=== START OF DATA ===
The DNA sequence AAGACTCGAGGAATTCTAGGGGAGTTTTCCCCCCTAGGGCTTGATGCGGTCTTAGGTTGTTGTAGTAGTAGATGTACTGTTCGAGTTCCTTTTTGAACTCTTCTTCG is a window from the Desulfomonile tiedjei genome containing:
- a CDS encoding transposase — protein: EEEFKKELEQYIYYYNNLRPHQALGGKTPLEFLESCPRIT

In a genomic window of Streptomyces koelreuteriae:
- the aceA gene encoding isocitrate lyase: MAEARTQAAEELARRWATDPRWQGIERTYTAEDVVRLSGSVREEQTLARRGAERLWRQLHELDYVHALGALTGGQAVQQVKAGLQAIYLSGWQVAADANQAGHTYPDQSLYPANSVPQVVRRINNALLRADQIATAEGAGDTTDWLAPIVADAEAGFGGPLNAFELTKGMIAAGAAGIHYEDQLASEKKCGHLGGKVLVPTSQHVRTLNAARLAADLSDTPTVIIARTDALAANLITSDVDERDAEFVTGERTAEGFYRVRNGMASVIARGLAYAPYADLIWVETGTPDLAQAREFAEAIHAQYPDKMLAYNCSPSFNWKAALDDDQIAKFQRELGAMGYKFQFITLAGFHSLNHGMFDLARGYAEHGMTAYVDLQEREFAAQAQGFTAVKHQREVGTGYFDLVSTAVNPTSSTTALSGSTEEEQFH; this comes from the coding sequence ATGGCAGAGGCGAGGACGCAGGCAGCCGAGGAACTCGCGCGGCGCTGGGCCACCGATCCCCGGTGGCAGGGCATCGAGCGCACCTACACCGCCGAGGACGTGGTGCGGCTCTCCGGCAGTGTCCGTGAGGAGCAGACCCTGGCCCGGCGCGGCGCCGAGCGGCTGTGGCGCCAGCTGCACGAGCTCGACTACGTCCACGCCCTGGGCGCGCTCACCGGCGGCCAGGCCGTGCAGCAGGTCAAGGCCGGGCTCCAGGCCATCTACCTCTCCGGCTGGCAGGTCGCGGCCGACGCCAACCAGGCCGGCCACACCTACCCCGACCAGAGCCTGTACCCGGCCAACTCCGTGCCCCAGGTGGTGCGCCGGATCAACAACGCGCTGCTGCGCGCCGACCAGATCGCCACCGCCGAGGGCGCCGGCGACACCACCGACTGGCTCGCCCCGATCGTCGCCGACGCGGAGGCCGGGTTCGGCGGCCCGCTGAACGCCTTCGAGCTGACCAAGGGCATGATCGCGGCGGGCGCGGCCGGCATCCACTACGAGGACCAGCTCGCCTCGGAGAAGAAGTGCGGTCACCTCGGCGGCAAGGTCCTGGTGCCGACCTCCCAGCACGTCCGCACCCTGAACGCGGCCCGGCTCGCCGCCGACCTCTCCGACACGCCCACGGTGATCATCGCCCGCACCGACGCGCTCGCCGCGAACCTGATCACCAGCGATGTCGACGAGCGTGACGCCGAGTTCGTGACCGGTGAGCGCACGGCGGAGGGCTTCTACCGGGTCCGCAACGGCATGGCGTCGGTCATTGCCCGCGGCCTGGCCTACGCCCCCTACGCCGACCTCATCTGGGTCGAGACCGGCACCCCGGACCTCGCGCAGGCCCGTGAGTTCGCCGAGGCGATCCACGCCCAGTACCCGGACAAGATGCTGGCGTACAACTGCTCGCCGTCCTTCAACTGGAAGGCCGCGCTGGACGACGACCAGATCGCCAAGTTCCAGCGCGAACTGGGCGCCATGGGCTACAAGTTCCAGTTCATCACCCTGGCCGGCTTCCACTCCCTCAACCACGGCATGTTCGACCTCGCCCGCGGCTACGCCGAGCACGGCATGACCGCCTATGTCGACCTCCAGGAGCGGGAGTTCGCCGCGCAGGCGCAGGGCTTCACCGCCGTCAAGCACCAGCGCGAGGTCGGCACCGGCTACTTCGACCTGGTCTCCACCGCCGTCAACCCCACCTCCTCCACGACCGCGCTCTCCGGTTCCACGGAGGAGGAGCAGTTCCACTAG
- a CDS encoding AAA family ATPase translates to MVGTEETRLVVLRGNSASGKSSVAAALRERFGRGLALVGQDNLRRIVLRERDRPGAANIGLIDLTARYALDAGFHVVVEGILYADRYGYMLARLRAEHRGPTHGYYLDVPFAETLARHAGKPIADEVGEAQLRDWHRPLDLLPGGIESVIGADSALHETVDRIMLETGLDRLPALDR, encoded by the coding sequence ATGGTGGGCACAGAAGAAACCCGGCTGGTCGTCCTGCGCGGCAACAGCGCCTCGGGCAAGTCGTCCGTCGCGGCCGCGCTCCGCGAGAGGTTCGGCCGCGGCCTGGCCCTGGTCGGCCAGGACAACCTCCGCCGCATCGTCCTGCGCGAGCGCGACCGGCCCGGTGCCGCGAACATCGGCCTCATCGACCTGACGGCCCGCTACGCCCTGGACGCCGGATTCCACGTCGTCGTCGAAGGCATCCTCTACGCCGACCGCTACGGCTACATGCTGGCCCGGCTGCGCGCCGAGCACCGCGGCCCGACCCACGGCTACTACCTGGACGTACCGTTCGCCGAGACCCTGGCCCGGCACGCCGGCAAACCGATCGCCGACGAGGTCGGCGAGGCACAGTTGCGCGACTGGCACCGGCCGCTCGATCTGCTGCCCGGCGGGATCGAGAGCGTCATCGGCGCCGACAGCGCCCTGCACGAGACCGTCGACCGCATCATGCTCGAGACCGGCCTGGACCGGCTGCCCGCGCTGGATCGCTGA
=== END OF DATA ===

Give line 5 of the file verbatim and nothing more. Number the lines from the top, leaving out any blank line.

- a CDS encoding AAA family ATPase translates to MVGTEETRLVVLRGNSASGKSSVAAALRERFGRGLALVGQDNLRRIVLRERDRPGAANIGLIDLTARYALDAGFHVVVEGILYADRYGYMLARLRAEHRGPTHGYYLDVPFAETLARHAGKPIADEVGEAQLRDWHRPLDLLPGGIESVIGADSALHETVDRIMLETGLDRLPALDR, encoded by the coding sequence ATGGTGGGCACAGAAGAAACCCGGCTGGTCGTCCTGCGCGGCAACAGCGCCTCGGGCAAGTCGTCCGTCGCGGCCGCGCTCCGCGAGAGGTTCGGCCGCGGCCTGGCCCTGGTCGGCCAGGACAACCTCCGCCGCATCGTCCTGCGCGAGCGCGACCGGCCCGGTGCCGCGAACATCGGCCTCATCGACCTGACGGCCCGCTACGCCCTGGACGCCGGATTCCACGTCGTCGTCGAAGGCATCCTCTACGCCGACCGCTACGGCTACATGCTGGCCCGGCTGCGCGCCGAGCACCGCGGCCCGACCCACGGCTACTACCTGGACGTACCGTTCGCCGAGACCCTGGCCCGGCACGCCGGCAAACCGATCGCCGACGAGGTCGGCGAGGCACAGTTGCGCGACTGGCACCGGCCGCTCGATCTGCTGCCCGGCGGGATCGAGAGCGTCATCGGCGCCGACAGCGCCCTGCACGAGACCGTCGACCGCATCATGCTCGAGACCGGCCTGGACCGGCTGCCCGCGCTGGATCGCTGA